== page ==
Saratoga County

They’re not retired men, they’re ROMEOs

It may be fun to stay at the YMCA, but it’s an even bigger blast to eat lunch with the ROMEOs.

A loose social lunch group calling themselves ROMEO (Retied Old Men Eating Out) meet at the Big Apple Restaurant on Route 9 in Saratoga on Wednesday afternoon. Here we see Dick Haner smiling while telling John Fish a story during the lunch.
PHOTOGRAPHER:
A loose social lunch group calling themselves ROMEO (Retied Old Men Eating Out) meet at the Big Apple Restaurant on Route 9 in Saratoga on Wednesday afternoon. Here we see Dick Haner smiling while telling John Fish a story during the lunch.

It may be fun to stay at the YMCA, but it’s an even bigger blast to eat lunch with the ROMEOs.

A group of local men who worked out at the Wilton branch of the YMCA decided five years ago to get together for lunch outside of their workout. Eventually, they started meeting once a month at a different restaurant each time and named themselves “Retired Old Men Eating Out” after a men’s network similar to the women’s Red Hat Society.

“The women have Red Hats. We have ROMEOs,” said Ed Sackman of Northumberland.

According to www.romeoclub.org, there are hundreds of ROMEO clubs sprinkled across the country, including one in the Clifton Park/Halfmoon area. The Saratoga Springs one is not listed on the site, which was started by a Payson, Ariz., ROMEO club. The site explains that the clubs don’t require membership or have rules but are simply informal socializing groups.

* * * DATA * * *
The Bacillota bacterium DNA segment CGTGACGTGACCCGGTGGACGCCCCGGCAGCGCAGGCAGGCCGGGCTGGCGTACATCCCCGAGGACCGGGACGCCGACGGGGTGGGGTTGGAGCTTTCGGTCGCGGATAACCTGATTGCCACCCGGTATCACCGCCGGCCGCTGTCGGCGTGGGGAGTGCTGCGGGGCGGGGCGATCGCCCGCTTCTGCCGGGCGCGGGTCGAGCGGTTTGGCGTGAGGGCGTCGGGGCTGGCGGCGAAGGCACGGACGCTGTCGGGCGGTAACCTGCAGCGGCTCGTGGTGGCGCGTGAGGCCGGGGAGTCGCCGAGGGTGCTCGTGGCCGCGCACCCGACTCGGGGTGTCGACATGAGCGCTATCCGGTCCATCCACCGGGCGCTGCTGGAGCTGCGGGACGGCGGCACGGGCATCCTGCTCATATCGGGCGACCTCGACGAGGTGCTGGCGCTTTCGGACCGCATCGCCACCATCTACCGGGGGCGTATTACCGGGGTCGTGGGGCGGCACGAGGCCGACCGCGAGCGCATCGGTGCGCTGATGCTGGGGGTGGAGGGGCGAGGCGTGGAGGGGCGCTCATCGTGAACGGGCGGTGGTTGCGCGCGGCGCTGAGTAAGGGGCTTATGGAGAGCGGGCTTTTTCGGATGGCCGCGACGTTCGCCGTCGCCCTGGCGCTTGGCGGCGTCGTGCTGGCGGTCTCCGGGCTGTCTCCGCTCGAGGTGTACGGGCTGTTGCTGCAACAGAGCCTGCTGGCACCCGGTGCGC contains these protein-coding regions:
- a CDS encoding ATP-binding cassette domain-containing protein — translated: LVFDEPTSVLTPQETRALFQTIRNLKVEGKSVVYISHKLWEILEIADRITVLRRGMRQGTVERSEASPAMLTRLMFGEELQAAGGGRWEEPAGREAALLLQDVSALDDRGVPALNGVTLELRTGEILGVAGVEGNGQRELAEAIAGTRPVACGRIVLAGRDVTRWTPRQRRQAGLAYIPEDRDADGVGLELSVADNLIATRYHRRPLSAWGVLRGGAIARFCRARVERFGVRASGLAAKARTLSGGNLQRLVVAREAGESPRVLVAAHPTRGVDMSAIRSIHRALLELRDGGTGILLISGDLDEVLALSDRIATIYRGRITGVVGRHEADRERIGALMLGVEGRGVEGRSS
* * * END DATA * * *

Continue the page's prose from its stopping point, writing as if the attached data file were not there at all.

Other groups use the acronym ROMEO to mean “Rich Old Men Eating Out,” “Retired Older Men Enjoying Outings” and “Respectable Older Men Eating Out,” according to the Web site.

Ed Frail started the lunch tradition locally when he got his first Social Security check five years ago. “He said, ‘I’m going to take a bunch of the guys out to lunch,’ ” recalled Earl Reed, the group’s coordinator.

Each time another man got his first Social Security check, he’d treat the others to lunch, Reed said.

“Anybody can come, even women — even though they never come,” he said.

The group draws as few as six people in the winter months or as many as 20 when everyone’s in town. Now, every man pays for his own meal.

In their working lives, they were a diverse group.

Reed, 69, was a car salesman and co-founded The Mexican Connection, the city’s first Mexican restaurant. Steve Karamanos, 78, owned The Turf restaurant in Scotia.

Sackman, 79, became a dairy farmer, though he was born and raised in New York City.

Dick Haner, 79, was superintendent of schools in Truxton in Cortland County before joining the state Education Department and moving to Clifton Park. He now lives in Saratoga Springs.

And Tom Klotz, 70, was in charge of uniform security at the Navy base.

Now, they’re just a big group of friends. “It’s a great time, even though we see one another at the gym,” Klotz said of the monthly outings.

They rib each other and discuss local news, but stay away from hot-button topics like politics and religion, Reed explained.

“We talk girls, girls and more girls,” he joked.

But ribbing Lou Schneider about politics is fair game. Schneider is the city’s Democratic Committee chairman.

“Lou’s happy as hell today,” Reed called across the table at the group’s Wednesday meeting at The Big Apple in Saratoga Springs. “Hillary won,” he said, referring to Sen. Hillary Clinton’s showing in the New Hampshire primary Tuesday.

Some of the men, like Reed, are Saratoga Springs natives, but most moved in from out of the area at some point. Bob Gatland, a retired high school teacher, moved to Wilton just three years ago from Long Island.

“The biking’s great. Take your pick — you can go flat, [or] you can go up mountains,” he said.

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